3. #23
    Radical Centrist BigLeRoy's Avatar
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    Quote Originally Posted by publius3 View Post
    An example will expose the fallacy of Ip’s claim. When Toyota built its auto factory in KY in the U.S. the trade deficit rose because the Japanese did not spend the dollars previously earned on Japanese exports to America on merchandise, instead they invested in the factory. But this investment was neither evidence of, nor a cause of, the US producing less than it consumes. This Japanese investment caused more cars to be produced HERE actually.
    SMH. Again, just plain wrong. When Toyota built that factory in Kentucky, it would have tended to make the trade deficit FALL, because Americans would have been buying Toyota cars made in AMERICA, rather than in Japan. Duh!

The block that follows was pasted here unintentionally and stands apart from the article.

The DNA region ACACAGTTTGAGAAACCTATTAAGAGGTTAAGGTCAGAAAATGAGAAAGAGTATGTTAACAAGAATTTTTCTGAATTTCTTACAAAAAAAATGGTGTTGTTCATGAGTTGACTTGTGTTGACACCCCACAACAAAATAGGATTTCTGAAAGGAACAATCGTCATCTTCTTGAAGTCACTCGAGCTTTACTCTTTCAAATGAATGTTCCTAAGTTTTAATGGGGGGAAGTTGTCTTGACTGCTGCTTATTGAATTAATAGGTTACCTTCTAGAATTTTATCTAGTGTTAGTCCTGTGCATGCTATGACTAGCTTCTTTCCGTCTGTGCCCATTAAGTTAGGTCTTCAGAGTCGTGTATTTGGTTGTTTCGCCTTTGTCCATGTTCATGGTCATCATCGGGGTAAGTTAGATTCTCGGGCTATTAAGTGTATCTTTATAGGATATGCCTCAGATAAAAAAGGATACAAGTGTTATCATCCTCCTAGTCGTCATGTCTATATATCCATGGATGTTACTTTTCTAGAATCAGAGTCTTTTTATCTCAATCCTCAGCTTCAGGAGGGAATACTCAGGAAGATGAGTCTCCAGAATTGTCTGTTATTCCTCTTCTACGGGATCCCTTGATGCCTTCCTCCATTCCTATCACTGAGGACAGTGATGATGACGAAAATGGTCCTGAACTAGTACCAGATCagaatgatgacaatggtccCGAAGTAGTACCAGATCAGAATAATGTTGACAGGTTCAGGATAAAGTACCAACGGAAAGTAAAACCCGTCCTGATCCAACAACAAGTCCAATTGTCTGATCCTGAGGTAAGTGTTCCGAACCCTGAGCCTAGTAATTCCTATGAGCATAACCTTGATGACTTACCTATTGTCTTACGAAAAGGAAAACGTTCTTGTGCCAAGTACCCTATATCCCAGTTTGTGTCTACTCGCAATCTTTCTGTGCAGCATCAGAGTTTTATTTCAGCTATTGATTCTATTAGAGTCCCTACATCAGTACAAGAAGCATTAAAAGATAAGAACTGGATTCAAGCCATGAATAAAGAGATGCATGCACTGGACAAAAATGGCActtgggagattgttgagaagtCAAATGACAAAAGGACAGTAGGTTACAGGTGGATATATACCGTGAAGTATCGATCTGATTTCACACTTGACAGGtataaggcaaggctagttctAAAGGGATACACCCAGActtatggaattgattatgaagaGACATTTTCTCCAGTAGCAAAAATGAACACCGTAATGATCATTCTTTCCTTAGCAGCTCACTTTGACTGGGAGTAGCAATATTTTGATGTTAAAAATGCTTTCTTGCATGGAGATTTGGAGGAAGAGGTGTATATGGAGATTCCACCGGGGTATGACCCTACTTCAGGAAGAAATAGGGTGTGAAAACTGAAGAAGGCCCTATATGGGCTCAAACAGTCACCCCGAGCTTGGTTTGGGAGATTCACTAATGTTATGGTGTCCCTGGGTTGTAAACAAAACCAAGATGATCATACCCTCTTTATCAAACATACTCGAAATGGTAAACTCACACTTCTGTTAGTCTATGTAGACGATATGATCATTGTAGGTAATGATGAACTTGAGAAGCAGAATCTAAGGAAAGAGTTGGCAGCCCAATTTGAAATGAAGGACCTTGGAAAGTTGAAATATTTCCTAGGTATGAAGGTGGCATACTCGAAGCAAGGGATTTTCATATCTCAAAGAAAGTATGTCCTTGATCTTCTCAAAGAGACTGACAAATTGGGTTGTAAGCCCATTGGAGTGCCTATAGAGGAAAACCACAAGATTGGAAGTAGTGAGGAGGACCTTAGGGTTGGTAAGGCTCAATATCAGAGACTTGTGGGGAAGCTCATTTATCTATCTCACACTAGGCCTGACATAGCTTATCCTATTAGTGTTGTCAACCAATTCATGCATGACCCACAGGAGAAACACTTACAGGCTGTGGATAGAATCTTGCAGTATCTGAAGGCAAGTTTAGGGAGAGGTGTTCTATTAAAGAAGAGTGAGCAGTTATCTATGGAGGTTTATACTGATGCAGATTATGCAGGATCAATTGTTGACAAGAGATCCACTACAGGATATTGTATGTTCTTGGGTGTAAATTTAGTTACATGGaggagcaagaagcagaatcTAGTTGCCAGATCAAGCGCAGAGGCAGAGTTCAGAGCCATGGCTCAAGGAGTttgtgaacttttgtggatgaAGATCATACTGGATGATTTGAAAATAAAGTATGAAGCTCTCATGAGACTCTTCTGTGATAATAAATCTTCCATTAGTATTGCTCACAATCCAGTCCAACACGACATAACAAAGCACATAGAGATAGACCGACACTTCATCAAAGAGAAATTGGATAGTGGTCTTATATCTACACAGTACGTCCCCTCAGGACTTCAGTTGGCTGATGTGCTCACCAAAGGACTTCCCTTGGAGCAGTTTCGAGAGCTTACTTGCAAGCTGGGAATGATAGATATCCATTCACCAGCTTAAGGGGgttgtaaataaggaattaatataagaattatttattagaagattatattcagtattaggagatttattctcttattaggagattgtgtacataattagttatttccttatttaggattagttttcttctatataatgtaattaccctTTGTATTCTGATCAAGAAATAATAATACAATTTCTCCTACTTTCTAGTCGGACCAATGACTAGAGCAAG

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    Quote Originally Posted by BigLeRoy View Post
    SMH. Again, just plain wrong. When Toyota built that factory in Kentucky, it would have tended to make the trade deficit FALL, because Americans would have been buying Toyota cars made in AMERICA, rather than in Japan. Duh!
    That's step 2 of the analysis, that's my line actually, but initially fact Americans bought Toyotas and Japanese didn't buy Chevies said nothing that Americans were consuming more than they produced.

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    New Member BigBob's Avatar
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    Why Americans aren't buying real vehicles and instead buying junk toys is a real question.